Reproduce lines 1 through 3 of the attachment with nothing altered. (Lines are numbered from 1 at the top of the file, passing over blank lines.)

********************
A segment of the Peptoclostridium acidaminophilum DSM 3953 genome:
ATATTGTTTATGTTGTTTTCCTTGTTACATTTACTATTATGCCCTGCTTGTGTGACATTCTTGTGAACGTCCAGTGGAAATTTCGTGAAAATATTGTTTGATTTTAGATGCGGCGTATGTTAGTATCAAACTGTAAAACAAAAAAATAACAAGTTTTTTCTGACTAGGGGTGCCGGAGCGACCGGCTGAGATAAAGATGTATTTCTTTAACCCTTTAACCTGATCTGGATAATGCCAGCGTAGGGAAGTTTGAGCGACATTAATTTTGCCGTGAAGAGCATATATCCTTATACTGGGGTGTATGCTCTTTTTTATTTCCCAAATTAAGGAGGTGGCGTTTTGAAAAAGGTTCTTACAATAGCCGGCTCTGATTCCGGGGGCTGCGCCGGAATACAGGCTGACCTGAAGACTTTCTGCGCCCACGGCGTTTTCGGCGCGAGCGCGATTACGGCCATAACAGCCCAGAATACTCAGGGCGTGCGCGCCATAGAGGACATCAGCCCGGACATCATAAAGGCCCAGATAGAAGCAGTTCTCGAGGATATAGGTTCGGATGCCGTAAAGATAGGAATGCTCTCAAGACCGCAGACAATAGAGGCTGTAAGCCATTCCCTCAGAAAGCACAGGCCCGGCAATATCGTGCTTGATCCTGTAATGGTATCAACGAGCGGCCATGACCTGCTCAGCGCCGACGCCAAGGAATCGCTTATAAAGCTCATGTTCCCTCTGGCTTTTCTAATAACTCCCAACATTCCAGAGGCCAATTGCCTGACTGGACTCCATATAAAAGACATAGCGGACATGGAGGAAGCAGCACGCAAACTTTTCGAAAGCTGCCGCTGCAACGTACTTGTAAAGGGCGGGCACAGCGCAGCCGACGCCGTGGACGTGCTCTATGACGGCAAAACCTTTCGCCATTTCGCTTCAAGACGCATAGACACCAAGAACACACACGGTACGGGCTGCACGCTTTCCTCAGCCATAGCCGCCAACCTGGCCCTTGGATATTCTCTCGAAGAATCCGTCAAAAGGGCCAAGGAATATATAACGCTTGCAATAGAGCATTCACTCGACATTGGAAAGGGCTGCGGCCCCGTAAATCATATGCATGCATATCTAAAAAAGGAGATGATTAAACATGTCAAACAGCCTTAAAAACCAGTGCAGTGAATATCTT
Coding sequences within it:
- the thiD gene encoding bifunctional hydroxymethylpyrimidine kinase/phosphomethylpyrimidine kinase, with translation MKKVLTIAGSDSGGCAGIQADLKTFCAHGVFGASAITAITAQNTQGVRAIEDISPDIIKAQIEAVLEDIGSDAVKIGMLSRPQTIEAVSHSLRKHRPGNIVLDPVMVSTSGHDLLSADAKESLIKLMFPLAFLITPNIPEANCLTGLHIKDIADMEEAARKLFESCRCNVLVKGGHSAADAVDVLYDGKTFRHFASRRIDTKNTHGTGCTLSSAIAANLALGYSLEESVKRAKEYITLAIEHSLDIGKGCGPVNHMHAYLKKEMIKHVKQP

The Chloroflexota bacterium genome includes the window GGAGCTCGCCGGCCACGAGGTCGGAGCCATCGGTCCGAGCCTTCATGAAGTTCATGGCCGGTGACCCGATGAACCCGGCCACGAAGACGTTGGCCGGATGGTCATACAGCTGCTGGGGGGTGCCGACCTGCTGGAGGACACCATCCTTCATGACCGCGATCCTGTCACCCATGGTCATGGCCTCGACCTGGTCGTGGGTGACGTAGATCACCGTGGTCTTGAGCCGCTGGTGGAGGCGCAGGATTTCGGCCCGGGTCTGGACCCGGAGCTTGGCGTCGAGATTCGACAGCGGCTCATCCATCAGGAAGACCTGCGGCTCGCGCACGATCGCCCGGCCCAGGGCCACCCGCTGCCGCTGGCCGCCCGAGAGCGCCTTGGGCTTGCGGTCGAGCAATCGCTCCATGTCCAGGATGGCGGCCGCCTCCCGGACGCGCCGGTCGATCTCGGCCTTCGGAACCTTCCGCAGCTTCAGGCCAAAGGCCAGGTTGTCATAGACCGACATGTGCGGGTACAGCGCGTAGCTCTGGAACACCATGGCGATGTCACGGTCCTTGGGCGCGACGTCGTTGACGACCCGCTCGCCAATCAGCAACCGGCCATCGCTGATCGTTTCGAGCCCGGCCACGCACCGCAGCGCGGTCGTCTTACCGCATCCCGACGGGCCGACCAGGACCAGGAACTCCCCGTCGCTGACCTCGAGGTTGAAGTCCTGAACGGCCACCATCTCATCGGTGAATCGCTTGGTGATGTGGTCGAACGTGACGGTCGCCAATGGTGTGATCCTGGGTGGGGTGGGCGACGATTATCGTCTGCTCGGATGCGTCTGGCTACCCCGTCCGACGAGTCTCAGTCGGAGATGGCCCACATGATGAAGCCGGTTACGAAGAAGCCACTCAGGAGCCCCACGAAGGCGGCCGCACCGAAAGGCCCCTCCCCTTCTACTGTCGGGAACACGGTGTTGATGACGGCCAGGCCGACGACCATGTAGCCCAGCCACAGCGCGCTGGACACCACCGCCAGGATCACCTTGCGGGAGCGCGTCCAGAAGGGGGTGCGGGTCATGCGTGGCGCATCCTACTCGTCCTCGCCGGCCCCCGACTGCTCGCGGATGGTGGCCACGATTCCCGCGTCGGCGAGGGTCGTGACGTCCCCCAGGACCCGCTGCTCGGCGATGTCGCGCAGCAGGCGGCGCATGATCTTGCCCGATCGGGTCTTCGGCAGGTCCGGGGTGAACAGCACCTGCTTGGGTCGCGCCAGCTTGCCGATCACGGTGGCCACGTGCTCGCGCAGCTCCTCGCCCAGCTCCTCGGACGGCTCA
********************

A segment of the Peptoclostridium acidaminophilum DSM 3953 genome:
ATATTGTTTATGTTGTTTTCCTTGTTACATTTACTATTATGCCCTGCTTGTGTGACATTCTTGTGAACGTCCAGTGGAAATTTCGTGAAAATATTGTTTGATTTTAGATGCGGCGTATGTTAGTATCAAACTGTAAAACAAAAAAATAACAAGTTTTTTCTGACTAGGGGTGCCGGAGCGACCGGCTGAGATAAAGATGTATTTCTTTAACCCTTTAACCTGATCTGGATAATGCCAGCGTAGGGAAGTTTGAGCGACATTAATTTTGCCGTGAAGAGCATATATCCTTATACTGGGGTGTATGCTCTTTTTTATTTCCCAAATTAAGGAGGTGGCGTTTTGAAAAAGGTTCTTACAATAGCCGGCTCTGATTCCGGGGGCTGCGCCGGAATACAGGCTGACCTGAAGACTTTCTGCGCCCACGGCGTTTTCGGCGCGAGCGCGATTACGGCCATAACAGCCCAGAATACTCAGGGCGTGCGCGCCATAGAGGACATCAGCCCGGACATCATAAAGGCCCAGATAGAAGCAGTTCTCGAGGATATAGGTTCGGATGCCGTAAAGATAGGAATGCTCTCAAGACCGCAGACAATAGAGGCTGTAAGCCATTCCCTCAGAAAGCACAGGCCCGGCAATATCGTGCTTGATCCTGTAATGGTATCAACGAGCGGCCATGACCTGCTCAGCGCCGACGCCAAGGAATCGCTTATAAAGCTCATGTTCCCTCTGGCTTTTCTAATAACTCCCAACATTCCAGAGGCCAATTGCCTGACTGGACTCCATATAAAAGACATAGCGGACATGGAGGAAGCAGCACGCAAACTTTTCGAAAGCTGCCGCTGCAACGTACTTGTAAAGGGCGGGCACAGCGCAGCCGACGCCGTGGACGTGCTCTATGACGGCAAAACCTTTCGCCATTTCGCTTCAAGACGCATAGACACCAAGAACACACACGGTACGGGCTGCACGCTTTCCTCAGCCATAGCCGCCAACCTGGCCCTTGGATATTCTCTCGAAGAATCCGTCAAAAGGGCCAAGGAATATATAACGCTTGCAATAGAGCATTCACTCGACATTGGAAAGGGCTGCGGCCCCGTAAATCATATGCATGCATATCTAAAAAAGGAGATGATTAAACATGTCAAACAGCCTTAAAAACCAGTGCAGTGAATATCTT
Coding sequences within it: